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What’s Under That Rock?

Posted on Oct 9, 2015

As a little girl growing up in rural Western New York, I always had an affinity for animals. My mom worked at a veterinary clinic and would often take me to work with her where, at a young age, I learned to respect animals and treat them with gentleness and compassion. I also spent a lot of time in the woods going on hikes with my dad and grandpa finding whatever was along the trail or fishing out whatever was in a nearby fishing hole. For the longest time I loved all things furry, with horses, dogs, and guinea pigs being amongst my favorites. But as I grew a little older and spent more time in the woods, creeks and streams, did I discover a great enjoyment from all the slimy things too.

Northern Dusky Salamander

The Northern DuskySalamander (Desmognathus fuscus) is a common salamander in our region and frequents stream edges and banks. Their moist skin gives them an overall slimy appearance and their large back legs provide enough power to jump away from an encroaching predator.

I remember the first time I was walking along a stream bed and lifted up a rock only to be startled by a big crayfish with pinching claws quickly swishing its tail to get away from me as quickly as possible. Upon finding that, I was a little apprehensive to pick up another rock. But I kept moving along the stream and found another rock that looked promising to have something interesting living underneath it. I carefully crouched down to pick up the rock, but this time it revealed a different kind of stream dweller. It had four legs, a long body and tail, eyes on top of its head and a unique pattern specific to the individual, just like my fingerprint is specific to me. It didn’t budge and just laid flat against the mud compacted from the weight of the rock. As I watched it, I moved my hand from behind the rock and reached down with my index finger to touch it. As soon as my skin made contact, that little creature that had seemed so still and calm shot out in a wriggling motion only to wedge itself underneath another nearby rock. At first, what seemed like a rather boring critter suddenly caught my attention and has kept it ever since.

Rock Lift Surveys

Carrying out rock lift surveys in the French Creek watershed in search of some very secretive aquatic salamanders.


Mudpuppies (Necturus maculosus) have been a common find in many streams throughout our region and are an indication of healthy waters.

Mudup (1)

While I have found mudpuppies before, it is always exciting to find one under a rock, it never gets old. It is also a very fun experience to be with others that have never seen certain species of salamanders and actually finding one they haven’t seen. This mudpuppy was a “life amphibian” for a friend that joined on one of our surveys recently.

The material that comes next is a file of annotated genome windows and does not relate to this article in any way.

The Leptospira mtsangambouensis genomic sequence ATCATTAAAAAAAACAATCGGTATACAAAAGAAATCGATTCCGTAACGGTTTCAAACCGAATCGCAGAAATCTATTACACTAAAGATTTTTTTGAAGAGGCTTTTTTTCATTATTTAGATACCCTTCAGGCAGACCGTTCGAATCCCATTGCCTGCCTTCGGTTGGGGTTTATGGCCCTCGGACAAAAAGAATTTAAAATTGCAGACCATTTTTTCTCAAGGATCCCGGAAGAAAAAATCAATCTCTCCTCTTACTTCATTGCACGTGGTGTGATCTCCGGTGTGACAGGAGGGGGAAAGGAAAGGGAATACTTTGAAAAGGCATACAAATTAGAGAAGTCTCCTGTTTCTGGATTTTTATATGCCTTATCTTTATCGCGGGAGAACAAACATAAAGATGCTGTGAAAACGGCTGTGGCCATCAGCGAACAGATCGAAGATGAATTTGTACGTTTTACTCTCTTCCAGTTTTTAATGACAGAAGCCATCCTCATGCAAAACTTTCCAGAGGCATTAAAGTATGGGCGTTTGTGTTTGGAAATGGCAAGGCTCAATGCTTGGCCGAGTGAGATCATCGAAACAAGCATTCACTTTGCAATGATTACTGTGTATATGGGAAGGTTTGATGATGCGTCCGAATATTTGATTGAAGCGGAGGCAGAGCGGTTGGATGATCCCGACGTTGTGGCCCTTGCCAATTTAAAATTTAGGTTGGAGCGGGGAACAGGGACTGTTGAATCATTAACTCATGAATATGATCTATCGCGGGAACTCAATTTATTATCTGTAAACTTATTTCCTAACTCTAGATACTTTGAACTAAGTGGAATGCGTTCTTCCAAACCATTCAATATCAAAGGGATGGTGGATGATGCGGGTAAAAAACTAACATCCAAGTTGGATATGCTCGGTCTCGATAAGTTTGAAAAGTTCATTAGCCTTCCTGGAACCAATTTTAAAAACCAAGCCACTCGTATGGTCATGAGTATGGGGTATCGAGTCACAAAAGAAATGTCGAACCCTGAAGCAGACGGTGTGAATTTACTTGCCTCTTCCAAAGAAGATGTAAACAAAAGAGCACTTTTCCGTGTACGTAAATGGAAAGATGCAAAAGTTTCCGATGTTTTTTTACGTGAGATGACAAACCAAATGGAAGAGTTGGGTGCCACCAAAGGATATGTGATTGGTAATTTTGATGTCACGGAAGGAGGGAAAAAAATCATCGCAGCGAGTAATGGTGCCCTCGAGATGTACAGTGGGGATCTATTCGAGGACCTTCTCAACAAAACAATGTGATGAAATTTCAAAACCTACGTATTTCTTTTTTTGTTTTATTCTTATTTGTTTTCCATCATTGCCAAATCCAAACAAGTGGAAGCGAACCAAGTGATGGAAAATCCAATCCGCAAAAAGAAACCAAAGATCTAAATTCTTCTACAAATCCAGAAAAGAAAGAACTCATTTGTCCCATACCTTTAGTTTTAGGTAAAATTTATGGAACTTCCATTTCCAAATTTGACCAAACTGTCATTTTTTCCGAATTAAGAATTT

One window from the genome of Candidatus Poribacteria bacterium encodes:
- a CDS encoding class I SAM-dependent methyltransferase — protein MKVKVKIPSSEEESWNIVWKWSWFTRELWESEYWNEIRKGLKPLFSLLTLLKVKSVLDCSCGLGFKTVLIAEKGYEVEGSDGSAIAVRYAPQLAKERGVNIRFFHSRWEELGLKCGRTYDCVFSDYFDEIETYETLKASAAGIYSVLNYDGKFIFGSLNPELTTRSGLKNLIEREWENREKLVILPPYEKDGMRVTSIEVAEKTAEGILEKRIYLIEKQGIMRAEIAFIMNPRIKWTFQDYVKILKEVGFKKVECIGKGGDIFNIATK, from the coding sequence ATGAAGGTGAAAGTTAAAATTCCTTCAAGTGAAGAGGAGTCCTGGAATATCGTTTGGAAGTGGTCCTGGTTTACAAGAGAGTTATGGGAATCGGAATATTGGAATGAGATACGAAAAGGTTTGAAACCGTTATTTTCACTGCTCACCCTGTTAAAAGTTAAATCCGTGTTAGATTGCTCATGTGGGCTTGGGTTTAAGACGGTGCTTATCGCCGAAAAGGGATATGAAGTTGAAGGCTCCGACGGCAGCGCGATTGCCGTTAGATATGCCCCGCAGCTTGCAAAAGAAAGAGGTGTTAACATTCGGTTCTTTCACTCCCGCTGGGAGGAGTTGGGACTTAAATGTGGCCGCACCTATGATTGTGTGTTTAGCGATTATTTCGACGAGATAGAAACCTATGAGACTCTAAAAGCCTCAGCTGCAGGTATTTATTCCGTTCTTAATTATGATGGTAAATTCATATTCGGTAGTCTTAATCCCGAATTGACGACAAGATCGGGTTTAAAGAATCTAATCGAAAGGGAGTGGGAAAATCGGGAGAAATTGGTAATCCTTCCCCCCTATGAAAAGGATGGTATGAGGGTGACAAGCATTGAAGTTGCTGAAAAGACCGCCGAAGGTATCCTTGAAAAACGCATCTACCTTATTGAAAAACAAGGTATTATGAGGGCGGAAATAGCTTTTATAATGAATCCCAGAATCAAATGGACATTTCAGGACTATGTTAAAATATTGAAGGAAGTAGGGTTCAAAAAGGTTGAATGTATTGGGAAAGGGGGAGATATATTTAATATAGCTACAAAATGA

What started out as a child’s interest in salamanders and other amphibians grew throughout college, having the opportunity to study their habits and behaviors, and is being further cultivated as I now have the opportunity to study them and assist in projects geared towards conserving them. As I continue to grow up, I want to continue to learn more about these amphibious species and work to keep them around for as long as possible. Amphibians are amongst the fastest declining species on our planet and they provide not only a wealth of information regarding environmental health but also fill specific niches that no other species can fill. Salamanders convert small insects and other invertebrates into protein and the salamanders serve as protein packages for larger predators that otherwise wouldn’t gain enough energy from eating the invertebrates themselves. While they are slimy and sometimes rather strange in appearance, salamanders play an important role in many habitats and can provide a great deal of enjoyment upon their discovery when a rock is lifted.

Hellbender Face (1)

Hiding under a rock could be an Eastern Hellbender (Cryptobranchus alleganiensis), a salamander that I have gotten an opportunity to observe within the past couple of years. While these salamanders may look a little odd, they cause no harms to humans but definitely deserve our respect.

Hellbender Release (1.1)

It is important that whenever you find a salamander under a rock that you return it to the same place and put the rock down first so that you minimize the risk of harming the salamander.

Hellbender Release (2.1)

Happily returning home

While we still have a little bit of warm weather left, take an adventure outside and lift a rock. You never know what you might find!

Elyse Henshaw
Conservation Technician